PARLIER, Calif. — As labor shortages intensify, growers in California are switching to shorter peach and nectarine trees to eliminate the need for ladders.
University of California scientists have developed “semi-dwarfing” rootstocks in various densities to create “ladderless” orchards, enabling laborers to save time by picking from the ground rather than having to move and position ladders during harvest.
Growers have planted about 1,000 acres of the new rootstocks in the past three years, said Kevin Day, a UC Cooperative Extension farm adviser in Tulare County.
“They’re being planted by small growers and large growers,” Day said. “They just really like this concept.”
Day worked with UC-Davis plant physiology professor Ted DeJong on developing the rootstocks, using a four-acre plot at the Kearney Agricultural Research and Extension Center in Parlier. Their mission was to test whether shorter peach and nectarine trees could reduce labor and insurance costs without sacrificing fruit quality and yield.
Day said he’s seen labor cost savings of between 35 and 40 percent in tests of semi-dwarfing rootstocks so far. Moreover, the use of ladders in conventional orchards is why peach and nectarine growers pay about 40 percent more for workers’ compensation insurance than growers who work with shorter crops such as grapes, the UC has explained.
“Also, what people don’t realize is it takes skill to position a ladder,” Day said, noting a worker needs to be able to pick as much fruit as possible from one spot.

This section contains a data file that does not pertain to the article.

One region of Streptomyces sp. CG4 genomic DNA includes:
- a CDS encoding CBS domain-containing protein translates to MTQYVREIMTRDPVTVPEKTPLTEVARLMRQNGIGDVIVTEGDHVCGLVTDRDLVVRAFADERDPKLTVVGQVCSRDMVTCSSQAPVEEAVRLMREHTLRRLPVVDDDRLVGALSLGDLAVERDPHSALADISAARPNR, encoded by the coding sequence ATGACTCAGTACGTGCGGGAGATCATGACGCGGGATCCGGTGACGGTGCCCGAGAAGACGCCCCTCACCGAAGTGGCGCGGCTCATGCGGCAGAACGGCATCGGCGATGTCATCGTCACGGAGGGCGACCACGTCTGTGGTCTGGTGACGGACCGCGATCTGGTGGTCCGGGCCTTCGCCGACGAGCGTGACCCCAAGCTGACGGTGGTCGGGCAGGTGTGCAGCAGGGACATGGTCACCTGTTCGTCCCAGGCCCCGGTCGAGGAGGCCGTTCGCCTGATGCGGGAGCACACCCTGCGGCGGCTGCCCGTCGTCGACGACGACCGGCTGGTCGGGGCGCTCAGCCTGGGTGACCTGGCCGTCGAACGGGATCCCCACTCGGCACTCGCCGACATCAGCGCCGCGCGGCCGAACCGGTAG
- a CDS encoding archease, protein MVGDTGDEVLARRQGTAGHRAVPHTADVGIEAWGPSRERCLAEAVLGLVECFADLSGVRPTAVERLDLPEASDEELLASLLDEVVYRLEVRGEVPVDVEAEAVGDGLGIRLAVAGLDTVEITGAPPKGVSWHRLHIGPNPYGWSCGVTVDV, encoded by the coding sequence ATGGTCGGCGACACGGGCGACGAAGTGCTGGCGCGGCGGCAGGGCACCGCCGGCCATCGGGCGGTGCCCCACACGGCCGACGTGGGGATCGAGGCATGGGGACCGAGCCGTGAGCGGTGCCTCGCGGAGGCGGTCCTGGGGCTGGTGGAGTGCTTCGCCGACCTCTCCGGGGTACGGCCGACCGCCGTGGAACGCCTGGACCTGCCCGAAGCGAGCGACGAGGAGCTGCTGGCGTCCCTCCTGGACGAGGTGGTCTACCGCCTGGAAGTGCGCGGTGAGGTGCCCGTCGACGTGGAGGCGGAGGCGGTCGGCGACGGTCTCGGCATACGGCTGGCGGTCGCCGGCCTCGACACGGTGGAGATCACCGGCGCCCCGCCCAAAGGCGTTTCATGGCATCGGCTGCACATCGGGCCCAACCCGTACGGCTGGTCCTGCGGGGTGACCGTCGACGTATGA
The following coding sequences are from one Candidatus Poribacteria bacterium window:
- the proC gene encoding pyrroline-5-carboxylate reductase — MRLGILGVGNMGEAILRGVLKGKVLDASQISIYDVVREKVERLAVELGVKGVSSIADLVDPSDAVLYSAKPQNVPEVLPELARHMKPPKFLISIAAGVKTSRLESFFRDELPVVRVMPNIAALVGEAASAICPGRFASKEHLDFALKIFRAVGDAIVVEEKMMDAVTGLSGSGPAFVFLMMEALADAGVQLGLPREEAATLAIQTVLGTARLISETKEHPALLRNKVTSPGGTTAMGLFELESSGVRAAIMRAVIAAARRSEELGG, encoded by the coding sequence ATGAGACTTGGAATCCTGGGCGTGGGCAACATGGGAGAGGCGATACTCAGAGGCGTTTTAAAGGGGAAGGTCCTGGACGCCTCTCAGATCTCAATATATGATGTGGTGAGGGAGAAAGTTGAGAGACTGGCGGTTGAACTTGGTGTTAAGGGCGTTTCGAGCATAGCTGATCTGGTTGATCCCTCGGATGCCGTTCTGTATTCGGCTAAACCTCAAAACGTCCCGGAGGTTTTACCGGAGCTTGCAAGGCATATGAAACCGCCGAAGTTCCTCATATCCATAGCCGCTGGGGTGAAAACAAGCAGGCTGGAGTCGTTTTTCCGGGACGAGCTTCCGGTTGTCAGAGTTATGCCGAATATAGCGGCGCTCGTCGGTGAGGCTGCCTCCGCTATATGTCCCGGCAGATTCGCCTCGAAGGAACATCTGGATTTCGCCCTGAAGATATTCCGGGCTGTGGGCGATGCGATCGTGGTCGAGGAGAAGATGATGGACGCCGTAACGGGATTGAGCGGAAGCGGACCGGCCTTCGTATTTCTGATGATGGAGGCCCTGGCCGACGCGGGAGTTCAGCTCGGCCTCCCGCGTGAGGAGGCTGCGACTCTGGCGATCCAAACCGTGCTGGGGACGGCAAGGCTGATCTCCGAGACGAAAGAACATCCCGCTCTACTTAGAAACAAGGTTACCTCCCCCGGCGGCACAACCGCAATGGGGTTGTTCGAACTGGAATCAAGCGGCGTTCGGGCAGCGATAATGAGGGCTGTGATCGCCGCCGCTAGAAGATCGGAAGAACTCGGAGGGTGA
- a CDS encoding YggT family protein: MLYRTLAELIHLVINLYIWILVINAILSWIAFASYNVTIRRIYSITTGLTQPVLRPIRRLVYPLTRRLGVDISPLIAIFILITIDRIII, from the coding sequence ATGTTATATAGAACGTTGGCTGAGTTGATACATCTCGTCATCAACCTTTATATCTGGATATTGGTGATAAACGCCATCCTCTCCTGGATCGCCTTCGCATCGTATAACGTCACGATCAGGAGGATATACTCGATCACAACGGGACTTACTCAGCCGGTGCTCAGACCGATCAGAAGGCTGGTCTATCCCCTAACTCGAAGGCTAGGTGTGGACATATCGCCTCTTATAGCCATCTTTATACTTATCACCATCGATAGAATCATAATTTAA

“From a sociological perspective, as labor becomes more scarce, we’re seeing more and more women in crews, and ladders are heavy,” he said. “Women can pick just as fast as men, but moving the ladder takes its toll.”
Conventional peach and nectarine trees grow to about 13 feet tall, requiring the ladders to harvest the fruit. Laborers spend about half their time setting up, climbing and moving the ladders.
Developed by breeders at UC-Davis, the new rootstocks produce trees that grow to 7 or 8 feet tall.
The trial at Kearney is part of a larger experiment on best practices for the fruit trees. The researchers have been comparing yields from a conventional orchard with those of shorter trees that have been minimally pruned, made use of pressure chambers to determine water needs and been treated with compost and nitrogen sprays to minimize nutrient leaching into groundwater.
The scientists found the shorter trees to be actually more productive, as their fruit quality overall is equivalent to that of the top half of larger trees, while lower fruit in conventional trees tends to be light-starved and of poorer quality, Day said.
Day expects more of the shorter trees to be put in as growers change out their orchards.
“Change takes time,” he said.